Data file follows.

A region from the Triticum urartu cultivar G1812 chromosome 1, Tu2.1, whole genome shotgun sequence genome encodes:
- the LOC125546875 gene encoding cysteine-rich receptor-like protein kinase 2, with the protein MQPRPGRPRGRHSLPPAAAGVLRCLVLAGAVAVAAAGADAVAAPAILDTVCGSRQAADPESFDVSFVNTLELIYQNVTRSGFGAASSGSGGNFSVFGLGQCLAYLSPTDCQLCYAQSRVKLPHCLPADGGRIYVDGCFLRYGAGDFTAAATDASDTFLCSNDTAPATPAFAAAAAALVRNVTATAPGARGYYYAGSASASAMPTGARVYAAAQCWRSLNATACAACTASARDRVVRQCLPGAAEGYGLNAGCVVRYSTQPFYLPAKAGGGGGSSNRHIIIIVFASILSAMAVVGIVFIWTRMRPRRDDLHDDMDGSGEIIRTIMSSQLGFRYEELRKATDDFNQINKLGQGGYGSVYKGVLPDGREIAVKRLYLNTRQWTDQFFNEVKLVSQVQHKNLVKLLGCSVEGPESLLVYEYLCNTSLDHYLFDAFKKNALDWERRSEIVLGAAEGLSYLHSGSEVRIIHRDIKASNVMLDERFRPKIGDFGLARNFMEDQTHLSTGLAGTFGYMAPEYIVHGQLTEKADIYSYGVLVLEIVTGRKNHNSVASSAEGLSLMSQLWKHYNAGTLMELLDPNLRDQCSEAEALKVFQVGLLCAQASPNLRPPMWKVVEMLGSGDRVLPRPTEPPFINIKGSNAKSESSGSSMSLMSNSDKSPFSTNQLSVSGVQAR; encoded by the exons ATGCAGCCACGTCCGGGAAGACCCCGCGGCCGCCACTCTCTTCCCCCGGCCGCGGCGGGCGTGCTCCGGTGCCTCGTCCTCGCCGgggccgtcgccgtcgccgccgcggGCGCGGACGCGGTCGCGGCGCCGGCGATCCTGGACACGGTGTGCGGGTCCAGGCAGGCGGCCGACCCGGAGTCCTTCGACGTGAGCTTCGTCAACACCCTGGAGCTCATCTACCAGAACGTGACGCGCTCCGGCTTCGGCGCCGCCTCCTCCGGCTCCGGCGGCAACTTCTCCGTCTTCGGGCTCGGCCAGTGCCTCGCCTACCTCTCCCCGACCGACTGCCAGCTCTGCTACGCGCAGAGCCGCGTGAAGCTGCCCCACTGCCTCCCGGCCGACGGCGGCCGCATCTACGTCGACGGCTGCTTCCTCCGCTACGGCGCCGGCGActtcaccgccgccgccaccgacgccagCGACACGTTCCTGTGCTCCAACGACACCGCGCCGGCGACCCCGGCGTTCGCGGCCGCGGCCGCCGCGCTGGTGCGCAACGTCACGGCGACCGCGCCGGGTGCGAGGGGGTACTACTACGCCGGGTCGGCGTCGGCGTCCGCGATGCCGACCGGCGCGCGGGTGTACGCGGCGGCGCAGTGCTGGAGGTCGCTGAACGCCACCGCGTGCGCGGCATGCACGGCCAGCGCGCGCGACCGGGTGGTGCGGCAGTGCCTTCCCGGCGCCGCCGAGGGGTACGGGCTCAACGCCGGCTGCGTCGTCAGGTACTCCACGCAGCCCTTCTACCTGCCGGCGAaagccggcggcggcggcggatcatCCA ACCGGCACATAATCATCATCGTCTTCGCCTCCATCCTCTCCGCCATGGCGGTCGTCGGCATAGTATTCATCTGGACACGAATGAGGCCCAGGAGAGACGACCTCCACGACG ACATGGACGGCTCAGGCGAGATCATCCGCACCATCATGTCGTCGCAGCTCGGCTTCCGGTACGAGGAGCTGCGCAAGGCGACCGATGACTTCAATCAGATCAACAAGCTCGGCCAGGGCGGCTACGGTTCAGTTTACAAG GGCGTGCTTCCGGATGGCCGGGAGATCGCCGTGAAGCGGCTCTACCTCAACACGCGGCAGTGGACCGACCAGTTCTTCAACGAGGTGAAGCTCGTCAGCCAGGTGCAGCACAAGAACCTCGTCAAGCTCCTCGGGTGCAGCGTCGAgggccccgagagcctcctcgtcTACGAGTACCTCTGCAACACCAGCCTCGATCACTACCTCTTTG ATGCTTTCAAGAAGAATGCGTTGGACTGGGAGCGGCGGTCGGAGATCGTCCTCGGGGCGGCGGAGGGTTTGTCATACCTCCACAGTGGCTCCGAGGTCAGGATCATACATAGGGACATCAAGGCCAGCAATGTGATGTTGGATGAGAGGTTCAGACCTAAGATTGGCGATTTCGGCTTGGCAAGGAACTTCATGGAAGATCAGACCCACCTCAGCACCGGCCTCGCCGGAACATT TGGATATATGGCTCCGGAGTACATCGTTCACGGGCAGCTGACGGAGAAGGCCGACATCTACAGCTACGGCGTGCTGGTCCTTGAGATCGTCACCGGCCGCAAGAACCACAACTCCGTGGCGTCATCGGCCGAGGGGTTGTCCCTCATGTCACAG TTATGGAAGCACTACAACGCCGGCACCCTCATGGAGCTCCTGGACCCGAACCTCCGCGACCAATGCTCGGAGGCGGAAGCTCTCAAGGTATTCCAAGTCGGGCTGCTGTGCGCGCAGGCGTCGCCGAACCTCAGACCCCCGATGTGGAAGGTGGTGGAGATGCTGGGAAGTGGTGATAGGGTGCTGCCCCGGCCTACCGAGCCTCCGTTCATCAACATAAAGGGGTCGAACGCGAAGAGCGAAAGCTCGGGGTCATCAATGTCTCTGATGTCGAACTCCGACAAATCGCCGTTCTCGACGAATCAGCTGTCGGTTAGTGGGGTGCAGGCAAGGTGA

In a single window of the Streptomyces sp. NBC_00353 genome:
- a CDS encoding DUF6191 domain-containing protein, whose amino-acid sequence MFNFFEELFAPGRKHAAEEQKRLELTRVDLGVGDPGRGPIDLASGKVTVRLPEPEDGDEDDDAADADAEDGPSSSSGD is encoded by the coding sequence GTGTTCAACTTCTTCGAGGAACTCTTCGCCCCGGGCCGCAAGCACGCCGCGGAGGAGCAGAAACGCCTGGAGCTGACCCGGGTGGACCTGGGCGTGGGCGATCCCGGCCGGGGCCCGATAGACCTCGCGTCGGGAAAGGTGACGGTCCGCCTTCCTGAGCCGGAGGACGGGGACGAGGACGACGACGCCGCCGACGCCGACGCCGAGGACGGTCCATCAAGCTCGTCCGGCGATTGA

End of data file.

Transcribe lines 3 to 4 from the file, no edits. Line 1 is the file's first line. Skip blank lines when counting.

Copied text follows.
In a single window of the Streptomyces sp. NBC_00353 genome:
- a CDS encoding DUF6191 domain-containing protein, whose amino-acid sequence MFNFFEELFAPGRKHAAEEQKRLELTRVDLGVGDPGRGPIDLASGKVTVRLPEPEDGDEDDDAADADAEDGPSSSSGD is encoded by the coding sequence GTGTTCAACTTCTTCGAGGAACTCTTCGCCCCGGGCCGCAAGCACGCCGCGGAGGAGCAGAAACGCCTGGAGCTGACCCGGGTGGACCTGGGCGTGGGCGATCCCGGCCGGGGCCCGATAGACCTCGCGTCGGGAAAGGTGACGGTCCGCCTTCCTGAGCCGGAGGACGGGGACGAGGACGACGACGCCGCCGACGCCGACGCCGAGGACGGTCCATCAAGCTCGTCCGGCGATTGA